The rapid maturation of HDSLR cameras has sparked a revolution in digital filmmaking. Canon's North American TV advertisements featuring the Rebel T1i have been shot using the T1i itself. An increased number of films, documentaries, television shows, and other productions are utilizing the quickly improving features. One such project is Canon's "Story Beyond the Still" contest that asked filmmakers to collectively shoot a short film in 8 chapters. Each chapter was shot in only a couple of weeks and a winner was determined for each chapter, afterward the winners collaborated to shoot the final chapter of the story. "Shot On DSLR" is a quickly growing phrase among independent filmmakers. The movement has even inspired a branding: the "Shot On DSLR Badge". This badge is simply to raise awareness of the new capabilities and incredible imagery produced by today's DSLR cameras.
Concerning using a DSLR camera as a video camera, some manufacturers make optional accessories to assist filmmakers feel as using real video/film camera. One of them is External EVF with 1.2 million pixels.
The ability to exchange lenses, to select the best lens for the current photographic need, and to allow the attachment of specialized lenses, is a key to the popularity of DSLR cameras.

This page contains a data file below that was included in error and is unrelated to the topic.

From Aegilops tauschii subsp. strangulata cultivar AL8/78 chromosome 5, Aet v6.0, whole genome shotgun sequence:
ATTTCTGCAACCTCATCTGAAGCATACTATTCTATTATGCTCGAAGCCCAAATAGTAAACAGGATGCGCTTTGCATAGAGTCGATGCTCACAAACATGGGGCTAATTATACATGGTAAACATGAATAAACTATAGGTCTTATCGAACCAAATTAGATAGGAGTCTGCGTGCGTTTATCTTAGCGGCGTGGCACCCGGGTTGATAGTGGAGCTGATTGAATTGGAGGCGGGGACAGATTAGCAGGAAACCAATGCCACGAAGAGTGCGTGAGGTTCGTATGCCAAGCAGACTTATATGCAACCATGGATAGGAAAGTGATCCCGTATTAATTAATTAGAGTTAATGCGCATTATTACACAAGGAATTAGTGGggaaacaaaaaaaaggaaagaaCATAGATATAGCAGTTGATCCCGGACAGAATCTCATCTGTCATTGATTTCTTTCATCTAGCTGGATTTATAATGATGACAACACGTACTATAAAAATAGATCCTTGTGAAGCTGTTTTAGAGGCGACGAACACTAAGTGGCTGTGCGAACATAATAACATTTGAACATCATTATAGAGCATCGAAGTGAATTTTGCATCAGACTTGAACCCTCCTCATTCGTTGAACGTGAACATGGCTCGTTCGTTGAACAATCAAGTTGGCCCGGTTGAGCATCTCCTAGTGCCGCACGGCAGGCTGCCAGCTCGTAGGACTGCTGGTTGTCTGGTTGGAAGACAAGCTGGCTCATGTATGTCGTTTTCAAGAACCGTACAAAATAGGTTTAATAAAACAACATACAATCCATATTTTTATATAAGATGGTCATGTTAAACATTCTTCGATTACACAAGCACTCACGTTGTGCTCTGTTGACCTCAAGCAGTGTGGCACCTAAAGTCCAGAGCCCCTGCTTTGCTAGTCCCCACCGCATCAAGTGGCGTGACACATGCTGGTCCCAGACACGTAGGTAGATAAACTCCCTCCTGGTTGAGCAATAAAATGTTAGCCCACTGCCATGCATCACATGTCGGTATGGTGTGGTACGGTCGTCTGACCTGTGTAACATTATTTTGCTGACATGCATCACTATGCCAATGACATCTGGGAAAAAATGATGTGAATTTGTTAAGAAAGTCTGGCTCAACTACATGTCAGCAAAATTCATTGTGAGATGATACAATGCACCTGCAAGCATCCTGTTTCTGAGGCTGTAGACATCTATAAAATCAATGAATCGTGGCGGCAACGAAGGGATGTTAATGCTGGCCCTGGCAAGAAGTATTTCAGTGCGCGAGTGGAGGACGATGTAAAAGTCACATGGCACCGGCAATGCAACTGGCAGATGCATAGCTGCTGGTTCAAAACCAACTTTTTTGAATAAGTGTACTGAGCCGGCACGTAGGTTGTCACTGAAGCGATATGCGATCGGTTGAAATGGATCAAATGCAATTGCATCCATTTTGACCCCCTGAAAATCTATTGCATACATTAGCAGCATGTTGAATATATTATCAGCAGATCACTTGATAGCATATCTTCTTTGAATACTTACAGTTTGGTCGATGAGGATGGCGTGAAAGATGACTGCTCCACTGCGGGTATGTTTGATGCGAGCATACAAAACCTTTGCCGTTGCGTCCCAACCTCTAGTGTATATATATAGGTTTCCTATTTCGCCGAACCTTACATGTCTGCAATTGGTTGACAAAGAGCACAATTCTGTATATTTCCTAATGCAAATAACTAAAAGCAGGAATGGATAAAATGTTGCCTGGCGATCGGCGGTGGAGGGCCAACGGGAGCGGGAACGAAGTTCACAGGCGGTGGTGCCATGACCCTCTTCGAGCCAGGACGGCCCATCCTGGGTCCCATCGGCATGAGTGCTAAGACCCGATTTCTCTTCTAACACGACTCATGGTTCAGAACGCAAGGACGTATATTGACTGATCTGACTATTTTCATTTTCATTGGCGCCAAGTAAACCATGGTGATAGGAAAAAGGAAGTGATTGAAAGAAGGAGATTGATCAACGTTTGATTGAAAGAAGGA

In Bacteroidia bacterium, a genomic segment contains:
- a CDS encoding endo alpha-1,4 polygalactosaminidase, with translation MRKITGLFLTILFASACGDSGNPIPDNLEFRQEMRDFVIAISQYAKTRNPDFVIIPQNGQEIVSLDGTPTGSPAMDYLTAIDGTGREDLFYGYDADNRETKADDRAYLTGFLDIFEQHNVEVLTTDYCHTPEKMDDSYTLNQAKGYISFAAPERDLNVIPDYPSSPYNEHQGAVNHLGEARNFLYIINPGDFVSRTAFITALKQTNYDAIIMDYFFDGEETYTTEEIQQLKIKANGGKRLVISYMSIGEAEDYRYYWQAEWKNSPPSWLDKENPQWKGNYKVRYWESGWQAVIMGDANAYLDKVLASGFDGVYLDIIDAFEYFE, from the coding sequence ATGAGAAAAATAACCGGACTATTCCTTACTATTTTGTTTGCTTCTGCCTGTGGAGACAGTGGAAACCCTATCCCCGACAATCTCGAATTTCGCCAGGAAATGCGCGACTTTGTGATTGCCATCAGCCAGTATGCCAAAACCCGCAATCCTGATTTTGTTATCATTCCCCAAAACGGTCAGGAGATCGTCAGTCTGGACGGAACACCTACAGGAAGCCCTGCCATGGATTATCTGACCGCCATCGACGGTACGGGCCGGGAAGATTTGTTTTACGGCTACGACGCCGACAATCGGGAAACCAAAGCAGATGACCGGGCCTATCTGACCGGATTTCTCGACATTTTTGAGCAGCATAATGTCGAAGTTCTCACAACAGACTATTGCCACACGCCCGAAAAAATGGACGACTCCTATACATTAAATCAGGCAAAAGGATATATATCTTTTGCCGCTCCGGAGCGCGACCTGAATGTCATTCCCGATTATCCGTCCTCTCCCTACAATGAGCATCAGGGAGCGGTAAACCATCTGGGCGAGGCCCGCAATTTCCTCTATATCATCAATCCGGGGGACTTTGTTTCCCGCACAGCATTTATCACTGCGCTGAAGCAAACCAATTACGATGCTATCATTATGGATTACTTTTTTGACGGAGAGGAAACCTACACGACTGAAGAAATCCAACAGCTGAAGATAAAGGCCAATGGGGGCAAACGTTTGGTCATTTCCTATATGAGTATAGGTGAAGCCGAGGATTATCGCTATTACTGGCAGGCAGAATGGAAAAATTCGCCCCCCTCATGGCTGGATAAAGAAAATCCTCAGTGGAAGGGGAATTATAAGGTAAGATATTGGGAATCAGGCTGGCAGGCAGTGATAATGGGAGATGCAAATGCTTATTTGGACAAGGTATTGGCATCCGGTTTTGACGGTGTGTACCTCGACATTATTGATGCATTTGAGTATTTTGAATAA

Lens mounts and lens manufacturers
Interchangeable lenses for SLRs and DSLRs (also known as "Glass") are built to operate correctly with a specific lens mount that is generally unique to each brand. A photographer will often use lenses made by the same manufacturer as the camera body (for example, Canon EF lenses on a Canon body) although there are also many independent lens manufacturers, such as Sigma, Tamron, Tokina, and Vivitar, to name a few, that make lenses for a variety of different lens mounts. There are also lens adapters that allow a lens for one lens mount to be used on a camera body with a different lens mount but with often reduced functionality.
Many lenses are mountable, "diaphragm-and-meter-compatible", on modern DSLRs and on older film SLRs that use the same lens mount. Most DSLR manufacturers have introduced lines of lenses with image circles and focal lengths optimized for the smaller sensors generally offered for existing 35 mm mount DSLRs, mostly in the wide angle range. These lenses tend not to be completely compatible with full frame sensors or 35 mm film because of the smaller imaging circle and, with some Canon EF-S lenses, interference with the reflex mirrors on full-frame bodies. Several manufacturers produce full-frame digital SLRcameras that allow lenses designed for the 35 mm film frame to operate at their intended angle of view.